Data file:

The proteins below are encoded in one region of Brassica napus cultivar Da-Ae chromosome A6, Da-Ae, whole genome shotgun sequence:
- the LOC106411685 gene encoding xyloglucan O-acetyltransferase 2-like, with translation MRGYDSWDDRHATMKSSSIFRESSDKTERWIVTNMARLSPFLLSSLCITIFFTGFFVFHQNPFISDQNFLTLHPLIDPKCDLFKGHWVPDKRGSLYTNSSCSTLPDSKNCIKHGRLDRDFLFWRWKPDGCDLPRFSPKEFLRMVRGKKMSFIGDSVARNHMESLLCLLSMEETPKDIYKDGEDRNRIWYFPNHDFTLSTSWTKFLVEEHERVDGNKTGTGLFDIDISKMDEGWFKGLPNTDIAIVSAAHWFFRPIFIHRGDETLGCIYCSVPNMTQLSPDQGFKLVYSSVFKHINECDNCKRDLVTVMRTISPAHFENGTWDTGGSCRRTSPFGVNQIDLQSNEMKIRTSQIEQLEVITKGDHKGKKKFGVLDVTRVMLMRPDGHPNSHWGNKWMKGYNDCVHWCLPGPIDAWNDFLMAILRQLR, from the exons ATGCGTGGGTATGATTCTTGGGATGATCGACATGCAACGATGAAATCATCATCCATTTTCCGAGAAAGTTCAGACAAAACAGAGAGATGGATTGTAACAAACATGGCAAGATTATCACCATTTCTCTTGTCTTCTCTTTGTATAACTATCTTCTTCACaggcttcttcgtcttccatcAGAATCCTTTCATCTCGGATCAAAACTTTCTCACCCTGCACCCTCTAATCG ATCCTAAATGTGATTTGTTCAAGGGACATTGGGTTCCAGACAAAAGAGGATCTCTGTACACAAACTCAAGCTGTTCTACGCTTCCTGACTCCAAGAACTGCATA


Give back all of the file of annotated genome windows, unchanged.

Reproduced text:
The proteins below are encoded in one region of Brassica napus cultivar Da-Ae chromosome A6, Da-Ae, whole genome shotgun sequence:
- the LOC106411685 gene encoding xyloglucan O-acetyltransferase 2-like, with translation MRGYDSWDDRHATMKSSSIFRESSDKTERWIVTNMARLSPFLLSSLCITIFFTGFFVFHQNPFISDQNFLTLHPLIDPKCDLFKGHWVPDKRGSLYTNSSCSTLPDSKNCIKHGRLDRDFLFWRWKPDGCDLPRFSPKEFLRMVRGKKMSFIGDSVARNHMESLLCLLSMEETPKDIYKDGEDRNRIWYFPNHDFTLSTSWTKFLVEEHERVDGNKTGTGLFDIDISKMDEGWFKGLPNTDIAIVSAAHWFFRPIFIHRGDETLGCIYCSVPNMTQLSPDQGFKLVYSSVFKHINECDNCKRDLVTVMRTISPAHFENGTWDTGGSCRRTSPFGVNQIDLQSNEMKIRTSQIEQLEVITKGDHKGKKKFGVLDVTRVMLMRPDGHPNSHWGNKWMKGYNDCVHWCLPGPIDAWNDFLMAILRQLR, from the exons ATGCGTGGGTATGATTCTTGGGATGATCGACATGCAACGATGAAATCATCATCCATTTTCCGAGAAAGTTCAGACAAAACAGAGAGATGGATTGTAACAAACATGGCAAGATTATCACCATTTCTCTTGTCTTCTCTTTGTATAACTATCTTCTTCACaggcttcttcgtcttccatcAGAATCCTTTCATCTCGGATCAAAACTTTCTCACCCTGCACCCTCTAATCG ATCCTAAATGTGATTTGTTCAAGGGACATTGGGTTCCAGACAAAAGAGGATCTCTGTACACAAACTCAAGCTGTTCTACGCTTCCTGACTCCAAGAACTGCATA